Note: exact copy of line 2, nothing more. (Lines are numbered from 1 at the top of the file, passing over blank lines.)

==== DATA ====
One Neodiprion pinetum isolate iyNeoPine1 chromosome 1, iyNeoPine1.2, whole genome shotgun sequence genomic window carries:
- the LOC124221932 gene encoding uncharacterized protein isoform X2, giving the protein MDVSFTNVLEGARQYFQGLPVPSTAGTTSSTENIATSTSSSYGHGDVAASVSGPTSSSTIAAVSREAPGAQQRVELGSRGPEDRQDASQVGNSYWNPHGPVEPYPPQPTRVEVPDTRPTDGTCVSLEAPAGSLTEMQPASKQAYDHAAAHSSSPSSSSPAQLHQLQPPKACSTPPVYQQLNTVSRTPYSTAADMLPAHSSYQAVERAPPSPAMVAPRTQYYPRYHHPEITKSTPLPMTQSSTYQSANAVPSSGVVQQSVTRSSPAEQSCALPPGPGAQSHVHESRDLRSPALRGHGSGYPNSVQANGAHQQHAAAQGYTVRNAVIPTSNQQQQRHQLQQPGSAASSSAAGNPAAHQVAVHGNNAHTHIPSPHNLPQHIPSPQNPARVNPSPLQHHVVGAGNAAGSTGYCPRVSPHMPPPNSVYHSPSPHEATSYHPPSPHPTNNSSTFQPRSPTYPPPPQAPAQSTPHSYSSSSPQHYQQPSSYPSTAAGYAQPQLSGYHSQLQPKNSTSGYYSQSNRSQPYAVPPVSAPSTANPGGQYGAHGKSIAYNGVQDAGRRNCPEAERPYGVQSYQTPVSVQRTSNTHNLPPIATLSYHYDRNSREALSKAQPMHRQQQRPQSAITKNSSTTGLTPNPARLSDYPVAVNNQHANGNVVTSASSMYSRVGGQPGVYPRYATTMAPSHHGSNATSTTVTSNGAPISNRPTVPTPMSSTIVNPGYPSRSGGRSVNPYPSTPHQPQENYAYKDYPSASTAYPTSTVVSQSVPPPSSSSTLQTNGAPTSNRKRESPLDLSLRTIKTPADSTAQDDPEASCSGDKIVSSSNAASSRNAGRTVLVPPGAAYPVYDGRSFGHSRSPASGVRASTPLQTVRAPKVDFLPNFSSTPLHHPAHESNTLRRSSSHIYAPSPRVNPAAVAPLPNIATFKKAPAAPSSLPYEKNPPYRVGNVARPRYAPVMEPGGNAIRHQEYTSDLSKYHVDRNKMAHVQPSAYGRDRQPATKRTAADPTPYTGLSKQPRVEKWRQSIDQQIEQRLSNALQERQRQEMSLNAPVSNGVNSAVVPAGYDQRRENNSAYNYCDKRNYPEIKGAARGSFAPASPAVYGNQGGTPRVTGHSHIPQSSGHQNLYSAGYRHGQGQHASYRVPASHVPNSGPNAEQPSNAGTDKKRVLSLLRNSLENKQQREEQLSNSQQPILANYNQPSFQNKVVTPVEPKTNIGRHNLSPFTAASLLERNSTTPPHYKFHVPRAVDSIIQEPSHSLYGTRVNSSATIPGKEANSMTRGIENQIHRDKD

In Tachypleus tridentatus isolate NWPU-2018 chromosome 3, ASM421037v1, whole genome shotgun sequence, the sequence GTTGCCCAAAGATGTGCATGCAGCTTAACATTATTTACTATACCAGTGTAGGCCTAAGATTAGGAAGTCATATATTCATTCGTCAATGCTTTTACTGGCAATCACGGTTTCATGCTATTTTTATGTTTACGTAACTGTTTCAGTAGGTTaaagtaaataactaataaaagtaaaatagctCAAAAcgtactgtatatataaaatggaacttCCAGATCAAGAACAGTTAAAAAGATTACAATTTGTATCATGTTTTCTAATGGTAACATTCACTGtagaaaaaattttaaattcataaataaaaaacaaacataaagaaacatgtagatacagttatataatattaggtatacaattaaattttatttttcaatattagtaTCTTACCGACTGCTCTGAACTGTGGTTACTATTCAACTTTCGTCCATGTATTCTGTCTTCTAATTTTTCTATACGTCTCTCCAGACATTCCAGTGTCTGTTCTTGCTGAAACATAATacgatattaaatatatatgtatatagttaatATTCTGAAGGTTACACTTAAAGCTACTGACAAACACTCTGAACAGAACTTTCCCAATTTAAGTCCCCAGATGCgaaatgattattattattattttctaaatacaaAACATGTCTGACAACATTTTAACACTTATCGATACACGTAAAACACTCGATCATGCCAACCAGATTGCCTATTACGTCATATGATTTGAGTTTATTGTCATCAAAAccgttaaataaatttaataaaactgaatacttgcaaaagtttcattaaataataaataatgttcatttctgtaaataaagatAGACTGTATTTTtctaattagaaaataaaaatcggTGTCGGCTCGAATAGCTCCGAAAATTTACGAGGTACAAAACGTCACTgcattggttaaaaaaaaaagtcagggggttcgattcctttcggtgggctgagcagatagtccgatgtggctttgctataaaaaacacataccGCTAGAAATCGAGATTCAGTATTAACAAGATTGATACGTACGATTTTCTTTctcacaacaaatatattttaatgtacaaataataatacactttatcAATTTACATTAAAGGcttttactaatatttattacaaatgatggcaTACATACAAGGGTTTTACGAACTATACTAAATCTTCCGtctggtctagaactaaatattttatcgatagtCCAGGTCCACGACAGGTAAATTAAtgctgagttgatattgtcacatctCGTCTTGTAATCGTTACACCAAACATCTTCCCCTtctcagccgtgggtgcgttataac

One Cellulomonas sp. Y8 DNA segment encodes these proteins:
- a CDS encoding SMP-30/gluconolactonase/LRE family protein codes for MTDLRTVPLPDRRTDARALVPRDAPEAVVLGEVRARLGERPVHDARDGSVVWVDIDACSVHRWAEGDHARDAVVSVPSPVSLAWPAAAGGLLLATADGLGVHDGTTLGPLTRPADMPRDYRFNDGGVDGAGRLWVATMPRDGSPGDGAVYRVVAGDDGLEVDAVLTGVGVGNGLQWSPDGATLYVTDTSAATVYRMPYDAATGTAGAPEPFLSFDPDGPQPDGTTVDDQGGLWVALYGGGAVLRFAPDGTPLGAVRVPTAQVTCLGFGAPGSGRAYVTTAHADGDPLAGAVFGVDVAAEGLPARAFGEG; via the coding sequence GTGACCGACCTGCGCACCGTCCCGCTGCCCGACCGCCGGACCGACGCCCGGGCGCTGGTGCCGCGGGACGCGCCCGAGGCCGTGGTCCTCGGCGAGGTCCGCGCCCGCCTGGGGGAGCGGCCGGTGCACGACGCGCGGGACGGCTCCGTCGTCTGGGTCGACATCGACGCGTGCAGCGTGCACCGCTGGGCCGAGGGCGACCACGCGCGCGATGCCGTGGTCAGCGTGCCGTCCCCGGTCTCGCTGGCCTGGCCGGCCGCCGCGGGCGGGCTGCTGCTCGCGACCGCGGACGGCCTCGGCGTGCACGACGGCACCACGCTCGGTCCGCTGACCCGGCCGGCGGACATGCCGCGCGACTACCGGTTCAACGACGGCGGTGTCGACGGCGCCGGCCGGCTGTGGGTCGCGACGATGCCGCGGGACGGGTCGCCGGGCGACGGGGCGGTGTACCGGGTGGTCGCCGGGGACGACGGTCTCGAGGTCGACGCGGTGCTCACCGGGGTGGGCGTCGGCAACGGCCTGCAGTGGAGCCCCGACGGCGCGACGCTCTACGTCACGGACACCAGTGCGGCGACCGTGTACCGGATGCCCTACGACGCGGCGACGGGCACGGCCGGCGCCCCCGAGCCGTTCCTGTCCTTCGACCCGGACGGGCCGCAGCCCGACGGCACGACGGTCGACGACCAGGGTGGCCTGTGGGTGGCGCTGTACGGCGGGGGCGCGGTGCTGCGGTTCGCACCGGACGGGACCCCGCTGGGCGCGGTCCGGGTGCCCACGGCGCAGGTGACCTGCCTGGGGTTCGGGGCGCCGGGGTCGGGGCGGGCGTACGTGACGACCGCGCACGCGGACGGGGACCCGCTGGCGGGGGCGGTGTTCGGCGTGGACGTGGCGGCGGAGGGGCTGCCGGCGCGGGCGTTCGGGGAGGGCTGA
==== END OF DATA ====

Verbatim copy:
- the LOC124221932 gene encoding uncharacterized protein isoform X2, giving the protein MDVSFTNVLEGARQYFQGLPVPSTAGTTSSTENIATSTSSSYGHGDVAASVSGPTSSSTIAAVSREAPGAQQRVELGSRGPEDRQDASQVGNSYWNPHGPVEPYPPQPTRVEVPDTRPTDGTCVSLEAPAGSLTEMQPASKQAYDHAAAHSSSPSSSSPAQLHQLQPPKACSTPPVYQQLNTVSRTPYSTAADMLPAHSSYQAVERAPPSPAMVAPRTQYYPRYHHPEITKSTPLPMTQSSTYQSANAVPSSGVVQQSVTRSSPAEQSCALPPGPGAQSHVHESRDLRSPALRGHGSGYPNSVQANGAHQQHAAAQGYTVRNAVIPTSNQQQQRHQLQQPGSAASSSAAGNPAAHQVAVHGNNAHTHIPSPHNLPQHIPSPQNPARVNPSPLQHHVVGAGNAAGSTGYCPRVSPHMPPPNSVYHSPSPHEATSYHPPSPHPTNNSSTFQPRSPTYPPPPQAPAQSTPHSYSSSSPQHYQQPSSYPSTAAGYAQPQLSGYHSQLQPKNSTSGYYSQSNRSQPYAVPPVSAPSTANPGGQYGAHGKSIAYNGVQDAGRRNCPEAERPYGVQSYQTPVSVQRTSNTHNLPPIATLSYHYDRNSREALSKAQPMHRQQQRPQSAITKNSSTTGLTPNPARLSDYPVAVNNQHANGNVVTSASSMYSRVGGQPGVYPRYATTMAPSHHGSNATSTTVTSNGAPISNRPTVPTPMSSTIVNPGYPSRSGGRSVNPYPSTPHQPQENYAYKDYPSASTAYPTSTVVSQSVPPPSSSSTLQTNGAPTSNRKRESPLDLSLRTIKTPADSTAQDDPEASCSGDKIVSSSNAASSRNAGRTVLVPPGAAYPVYDGRSFGHSRSPASGVRASTPLQTVRAPKVDFLPNFSSTPLHHPAHESNTLRRSSSHIYAPSPRVNPAAVAPLPNIATFKKAPAAPSSLPYEKNPPYRVGNVARPRYAPVMEPGGNAIRHQEYTSDLSKYHVDRNKMAHVQPSAYGRDRQPATKRTAADPTPYTGLSKQPRVEKWRQSIDQQIEQRLSNALQERQRQEMSLNAPVSNGVNSAVVPAGYDQRRENNSAYNYCDKRNYPEIKGAARGSFAPASPAVYGNQGGTPRVTGHSHIPQSSGHQNLYSAGYRHGQGQHASYRVPASHVPNSGPNAEQPSNAGTDKKRVLSLLRNSLENKQQREEQLSNSQQPILANYNQPSFQNKVVTPVEPKTNIGRHNLSPFTAASLLERNSTTPPHYKFHVPRAVDSIIQEPSHSLYGTRVNSSATIPGKEANSMTRGIENQIHRDKD